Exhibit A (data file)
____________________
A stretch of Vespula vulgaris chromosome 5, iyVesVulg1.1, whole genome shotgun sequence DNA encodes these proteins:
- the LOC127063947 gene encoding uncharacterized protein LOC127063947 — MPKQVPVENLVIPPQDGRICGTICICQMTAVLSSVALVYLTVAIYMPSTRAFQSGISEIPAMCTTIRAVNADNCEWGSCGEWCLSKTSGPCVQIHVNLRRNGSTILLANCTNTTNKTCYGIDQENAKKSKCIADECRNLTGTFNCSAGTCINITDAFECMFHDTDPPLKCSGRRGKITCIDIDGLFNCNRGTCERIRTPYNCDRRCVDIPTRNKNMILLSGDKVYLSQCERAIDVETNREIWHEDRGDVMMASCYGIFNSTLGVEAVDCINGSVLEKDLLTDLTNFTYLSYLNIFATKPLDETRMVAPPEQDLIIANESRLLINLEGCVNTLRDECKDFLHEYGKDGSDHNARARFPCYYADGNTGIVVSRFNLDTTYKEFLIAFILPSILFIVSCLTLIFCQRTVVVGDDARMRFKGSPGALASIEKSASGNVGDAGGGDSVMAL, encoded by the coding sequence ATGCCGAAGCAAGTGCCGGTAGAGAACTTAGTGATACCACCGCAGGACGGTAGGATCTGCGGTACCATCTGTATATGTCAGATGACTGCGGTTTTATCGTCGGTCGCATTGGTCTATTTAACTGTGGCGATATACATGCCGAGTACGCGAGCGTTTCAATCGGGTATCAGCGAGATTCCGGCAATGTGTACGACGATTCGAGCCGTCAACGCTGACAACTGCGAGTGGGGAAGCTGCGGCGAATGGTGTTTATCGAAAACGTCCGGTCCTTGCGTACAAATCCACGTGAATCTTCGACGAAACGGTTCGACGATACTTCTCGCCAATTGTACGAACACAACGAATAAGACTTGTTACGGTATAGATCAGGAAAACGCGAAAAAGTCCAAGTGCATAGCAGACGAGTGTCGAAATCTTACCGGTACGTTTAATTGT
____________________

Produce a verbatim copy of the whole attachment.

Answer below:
A stretch of Vespula vulgaris chromosome 5, iyVesVulg1.1, whole genome shotgun sequence DNA encodes these proteins:
- the LOC127063947 gene encoding uncharacterized protein LOC127063947 — MPKQVPVENLVIPPQDGRICGTICICQMTAVLSSVALVYLTVAIYMPSTRAFQSGISEIPAMCTTIRAVNADNCEWGSCGEWCLSKTSGPCVQIHVNLRRNGSTILLANCTNTTNKTCYGIDQENAKKSKCIADECRNLTGTFNCSAGTCINITDAFECMFHDTDPPLKCSGRRGKITCIDIDGLFNCNRGTCERIRTPYNCDRRCVDIPTRNKNMILLSGDKVYLSQCERAIDVETNREIWHEDRGDVMMASCYGIFNSTLGVEAVDCINGSVLEKDLLTDLTNFTYLSYLNIFATKPLDETRMVAPPEQDLIIANESRLLINLEGCVNTLRDECKDFLHEYGKDGSDHNARARFPCYYADGNTGIVVSRFNLDTTYKEFLIAFILPSILFIVSCLTLIFCQRTVVVGDDARMRFKGSPGALASIEKSASGNVGDAGGGDSVMAL, encoded by the coding sequence ATGCCGAAGCAAGTGCCGGTAGAGAACTTAGTGATACCACCGCAGGACGGTAGGATCTGCGGTACCATCTGTATATGTCAGATGACTGCGGTTTTATCGTCGGTCGCATTGGTCTATTTAACTGTGGCGATATACATGCCGAGTACGCGAGCGTTTCAATCGGGTATCAGCGAGATTCCGGCAATGTGTACGACGATTCGAGCCGTCAACGCTGACAACTGCGAGTGGGGAAGCTGCGGCGAATGGTGTTTATCGAAAACGTCCGGTCCTTGCGTACAAATCCACGTGAATCTTCGACGAAACGGTTCGACGATACTTCTCGCCAATTGTACGAACACAACGAATAAGACTTGTTACGGTATAGATCAGGAAAACGCGAAAAAGTCCAAGTGCATAGCAGACGAGTGTCGAAATCTTACCGGTACGTTTAATTGT